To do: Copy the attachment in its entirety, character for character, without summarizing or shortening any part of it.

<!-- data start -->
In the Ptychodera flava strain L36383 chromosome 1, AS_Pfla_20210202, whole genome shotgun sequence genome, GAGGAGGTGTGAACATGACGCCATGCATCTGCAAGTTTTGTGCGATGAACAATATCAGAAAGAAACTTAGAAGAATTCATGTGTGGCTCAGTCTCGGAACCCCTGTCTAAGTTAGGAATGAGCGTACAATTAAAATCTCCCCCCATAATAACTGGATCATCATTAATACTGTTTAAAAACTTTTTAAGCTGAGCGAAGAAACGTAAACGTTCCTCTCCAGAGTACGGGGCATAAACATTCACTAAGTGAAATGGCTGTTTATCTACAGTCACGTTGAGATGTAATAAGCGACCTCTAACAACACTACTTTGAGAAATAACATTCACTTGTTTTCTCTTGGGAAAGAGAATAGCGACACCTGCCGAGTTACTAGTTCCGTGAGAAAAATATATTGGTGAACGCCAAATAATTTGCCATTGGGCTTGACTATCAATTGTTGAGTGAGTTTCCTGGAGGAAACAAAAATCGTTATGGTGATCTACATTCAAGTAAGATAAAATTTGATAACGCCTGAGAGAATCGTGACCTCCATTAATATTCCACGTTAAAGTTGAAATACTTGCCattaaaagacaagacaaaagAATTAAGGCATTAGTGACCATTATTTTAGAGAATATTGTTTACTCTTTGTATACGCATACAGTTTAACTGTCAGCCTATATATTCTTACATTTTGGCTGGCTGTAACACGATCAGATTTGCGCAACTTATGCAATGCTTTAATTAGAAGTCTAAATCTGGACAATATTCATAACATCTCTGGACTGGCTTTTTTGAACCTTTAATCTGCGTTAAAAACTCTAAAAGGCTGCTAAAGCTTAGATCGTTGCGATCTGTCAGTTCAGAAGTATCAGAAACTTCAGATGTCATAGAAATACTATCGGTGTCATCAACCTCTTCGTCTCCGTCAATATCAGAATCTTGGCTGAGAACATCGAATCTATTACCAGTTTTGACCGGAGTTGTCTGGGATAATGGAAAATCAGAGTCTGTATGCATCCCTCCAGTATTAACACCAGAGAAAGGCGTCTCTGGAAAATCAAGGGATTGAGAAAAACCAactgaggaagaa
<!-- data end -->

In the Ptychodera flava strain L36383 chromosome 1, AS_Pfla_20210202, whole genome shotgun sequence genome, GAGGAGGTGTGAACATGACGCCATGCATCTGCAAGTTTTGTGCGATGAACAATATCAGAAAGAAACTTAGAAGAATTCATGTGTGGCTCAGTCTCGGAACCCCTGTCTAAGTTAGGAATGAGCGTACAATTAAAATCTCCCCCCATAATAACTGGATCATCATTAATACTGTTTAAAAACTTTTTAAGCTGAGCGAAGAAACGTAAACGTTCCTCTCCAGAGTACGGGGCATAAACATTCACTAAGTGAAATGGCTGTTTATCTACAGTCACGTTGAGATGTAATAAGCGACCTCTAACAACACTACTTTGAGAAATAACATTCACTTGTTTTCTCTTGGGAAAGAGAATAGCGACACCTGCCGAGTTACTAGTTCCGTGAGAAAAATATATTGGTGAACGCCAAATAATTTGCCATTGGGCTTGACTATCAATTGTTGAGTGAGTTTCCTGGAGGAAACAAAAATCGTTATGGTGATCTACATTCAAGTAAGATAAAATTTGATAACGCCTGAGAGAATCGTGACCTCCATTAATATTCCACGTTAAAGTTGAAATACTTGCCattaaaagacaagacaaaagAATTAAGGCATTAGTGACCATTATTTTAGAGAATATTGTTTACTCTTTGTATACGCATACAGTTTAACTGTCAGCCTATATATTCTTACATTTTGGCTGGCTGTAACACGATCAGATTTGCGCAACTTATGCAATGCTTTAATTAGAAGTCTAAATCTGGACAATATTCATAACATCTCTGGACTGGCTTTTTTGAACCTTTAATCTGCGTTAAAAACTCTAAAAGGCTGCTAAAGCTTAGATCGTTGCGATCTGTCAGTTCAGAAGTATCAGAAACTTCAGATGTCATAGAAATACTATCGGTGTCATCAACCTCTTCGTCTCCGTCAATATCAGAATCTTGGCTGAGAACATCGAATCTATTACCAGTTTTGACCGGAGTTGTCTGGGATAATGGAAAATCAGAGTCTGTATGCATCCCTCCAGTATTAACACCAGAGAAAGGCGTCTCTGGAAAATCAAGGGATTGAGAAAAACCAactgaggaagaa